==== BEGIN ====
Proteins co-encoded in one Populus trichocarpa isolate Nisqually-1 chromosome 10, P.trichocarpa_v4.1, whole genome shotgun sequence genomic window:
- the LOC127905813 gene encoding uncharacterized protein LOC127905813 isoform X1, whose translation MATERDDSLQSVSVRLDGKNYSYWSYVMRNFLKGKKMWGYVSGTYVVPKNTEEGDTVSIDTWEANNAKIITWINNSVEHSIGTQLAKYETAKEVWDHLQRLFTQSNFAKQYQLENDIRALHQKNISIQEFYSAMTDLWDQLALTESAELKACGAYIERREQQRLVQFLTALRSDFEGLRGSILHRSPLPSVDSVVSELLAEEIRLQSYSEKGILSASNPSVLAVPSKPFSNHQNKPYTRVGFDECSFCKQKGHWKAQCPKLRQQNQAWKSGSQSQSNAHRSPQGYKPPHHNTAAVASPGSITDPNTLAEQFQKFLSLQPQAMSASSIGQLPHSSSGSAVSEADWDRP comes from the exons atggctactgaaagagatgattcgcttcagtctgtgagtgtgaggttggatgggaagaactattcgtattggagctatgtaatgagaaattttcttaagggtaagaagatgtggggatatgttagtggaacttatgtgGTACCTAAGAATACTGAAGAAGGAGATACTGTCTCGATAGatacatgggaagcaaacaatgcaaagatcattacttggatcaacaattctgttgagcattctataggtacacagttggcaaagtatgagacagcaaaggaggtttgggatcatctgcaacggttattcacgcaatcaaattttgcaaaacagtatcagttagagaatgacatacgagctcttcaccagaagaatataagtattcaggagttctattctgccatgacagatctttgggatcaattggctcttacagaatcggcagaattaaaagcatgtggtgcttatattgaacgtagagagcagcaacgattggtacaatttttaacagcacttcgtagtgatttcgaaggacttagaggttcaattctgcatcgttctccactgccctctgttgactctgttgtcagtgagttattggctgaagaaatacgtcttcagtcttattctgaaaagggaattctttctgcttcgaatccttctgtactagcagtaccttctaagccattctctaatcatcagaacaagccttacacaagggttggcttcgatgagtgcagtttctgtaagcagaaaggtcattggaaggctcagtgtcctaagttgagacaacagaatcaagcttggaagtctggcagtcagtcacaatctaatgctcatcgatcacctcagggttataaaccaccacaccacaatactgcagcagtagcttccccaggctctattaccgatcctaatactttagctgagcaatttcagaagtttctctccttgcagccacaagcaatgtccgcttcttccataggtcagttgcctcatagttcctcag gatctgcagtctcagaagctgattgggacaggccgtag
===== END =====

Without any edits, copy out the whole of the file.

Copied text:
Proteins co-encoded in one Populus trichocarpa isolate Nisqually-1 chromosome 10, P.trichocarpa_v4.1, whole genome shotgun sequence genomic window:
- the LOC127905813 gene encoding uncharacterized protein LOC127905813 isoform X1, whose translation MATERDDSLQSVSVRLDGKNYSYWSYVMRNFLKGKKMWGYVSGTYVVPKNTEEGDTVSIDTWEANNAKIITWINNSVEHSIGTQLAKYETAKEVWDHLQRLFTQSNFAKQYQLENDIRALHQKNISIQEFYSAMTDLWDQLALTESAELKACGAYIERREQQRLVQFLTALRSDFEGLRGSILHRSPLPSVDSVVSELLAEEIRLQSYSEKGILSASNPSVLAVPSKPFSNHQNKPYTRVGFDECSFCKQKGHWKAQCPKLRQQNQAWKSGSQSQSNAHRSPQGYKPPHHNTAAVASPGSITDPNTLAEQFQKFLSLQPQAMSASSIGQLPHSSSGSAVSEADWDRP comes from the exons atggctactgaaagagatgattcgcttcagtctgtgagtgtgaggttggatgggaagaactattcgtattggagctatgtaatgagaaattttcttaagggtaagaagatgtggggatatgttagtggaacttatgtgGTACCTAAGAATACTGAAGAAGGAGATACTGTCTCGATAGatacatgggaagcaaacaatgcaaagatcattacttggatcaacaattctgttgagcattctataggtacacagttggcaaagtatgagacagcaaaggaggtttgggatcatctgcaacggttattcacgcaatcaaattttgcaaaacagtatcagttagagaatgacatacgagctcttcaccagaagaatataagtattcaggagttctattctgccatgacagatctttgggatcaattggctcttacagaatcggcagaattaaaagcatgtggtgcttatattgaacgtagagagcagcaacgattggtacaatttttaacagcacttcgtagtgatttcgaaggacttagaggttcaattctgcatcgttctccactgccctctgttgactctgttgtcagtgagttattggctgaagaaatacgtcttcagtcttattctgaaaagggaattctttctgcttcgaatccttctgtactagcagtaccttctaagccattctctaatcatcagaacaagccttacacaagggttggcttcgatgagtgcagtttctgtaagcagaaaggtcattggaaggctcagtgtcctaagttgagacaacagaatcaagcttggaagtctggcagtcagtcacaatctaatgctcatcgatcacctcagggttataaaccaccacaccacaatactgcagcagtagcttccccaggctctattaccgatcctaatactttagctgagcaatttcagaagtttctctccttgcagccacaagcaatgtccgcttcttccataggtcagttgcctcatagttcctcag gatctgcagtctcagaagctgattgggacaggccgtag